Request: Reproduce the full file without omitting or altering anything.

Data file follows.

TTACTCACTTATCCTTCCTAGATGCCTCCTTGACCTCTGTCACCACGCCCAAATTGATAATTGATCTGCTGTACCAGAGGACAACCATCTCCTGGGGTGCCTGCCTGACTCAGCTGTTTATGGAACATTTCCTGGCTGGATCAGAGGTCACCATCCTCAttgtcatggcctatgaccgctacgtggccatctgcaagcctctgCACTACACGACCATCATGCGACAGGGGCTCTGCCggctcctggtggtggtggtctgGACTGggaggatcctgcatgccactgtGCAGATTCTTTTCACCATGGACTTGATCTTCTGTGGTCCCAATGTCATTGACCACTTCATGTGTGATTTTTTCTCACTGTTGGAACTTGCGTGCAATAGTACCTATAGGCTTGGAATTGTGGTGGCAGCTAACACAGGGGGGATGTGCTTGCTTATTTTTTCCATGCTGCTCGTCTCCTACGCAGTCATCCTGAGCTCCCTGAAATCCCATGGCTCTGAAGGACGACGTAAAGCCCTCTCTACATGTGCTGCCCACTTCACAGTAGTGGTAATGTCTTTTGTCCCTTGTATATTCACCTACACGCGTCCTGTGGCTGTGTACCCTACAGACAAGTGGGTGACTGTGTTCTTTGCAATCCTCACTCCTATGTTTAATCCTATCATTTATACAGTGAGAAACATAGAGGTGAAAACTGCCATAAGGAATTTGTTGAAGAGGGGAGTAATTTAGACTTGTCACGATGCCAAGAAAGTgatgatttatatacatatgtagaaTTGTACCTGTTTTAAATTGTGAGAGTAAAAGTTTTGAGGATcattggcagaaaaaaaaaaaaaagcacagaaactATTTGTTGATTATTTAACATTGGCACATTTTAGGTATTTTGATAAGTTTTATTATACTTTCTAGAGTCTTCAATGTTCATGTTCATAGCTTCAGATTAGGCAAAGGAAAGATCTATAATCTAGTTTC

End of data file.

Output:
TTACTCACTTATCCTTCCTAGATGCCTCCTTGACCTCTGTCACCACGCCCAAATTGATAATTGATCTGCTGTACCAGAGGACAACCATCTCCTGGGGTGCCTGCCTGACTCAGCTGTTTATGGAACATTTCCTGGCTGGATCAGAGGTCACCATCCTCAttgtcatggcctatgaccgctacgtggccatctgcaagcctctgCACTACACGACCATCATGCGACAGGGGCTCTGCCggctcctggtggtggtggtctgGACTGggaggatcctgcatgccactgtGCAGATTCTTTTCACCATGGACTTGATCTTCTGTGGTCCCAATGTCATTGACCACTTCATGTGTGATTTTTTCTCACTGTTGGAACTTGCGTGCAATAGTACCTATAGGCTTGGAATTGTGGTGGCAGCTAACACAGGGGGGATGTGCTTGCTTATTTTTTCCATGCTGCTCGTCTCCTACGCAGTCATCCTGAGCTCCCTGAAATCCCATGGCTCTGAAGGACGACGTAAAGCCCTCTCTACATGTGCTGCCCACTTCACAGTAGTGGTAATGTCTTTTGTCCCTTGTATATTCACCTACACGCGTCCTGTGGCTGTGTACCCTACAGACAAGTGGGTGACTGTGTTCTTTGCAATCCTCACTCCTATGTTTAATCCTATCATTTATACAGTGAGAAACATAGAGGTGAAAACTGCCATAAGGAATTTGTTGAAGAGGGGAGTAATTTAGACTTGTCACGATGCCAAGAAAGTgatgatttatatacatatgtagaaTTGTACCTGTTTTAAATTGTGAGAGTAAAAGTTTTGAGGATcattggcagaaaaaaaaaaaaaagcacagaaactATTTGTTGATTATTTAACATTGGCACATTTTAGGTATTTTGATAAGTTTTATTATACTTTCTAGAGTCTTCAATGTTCATGTTCATAGCTTCAGATTAGGCAAAGGAAAGATCTATAATCTAGTTTC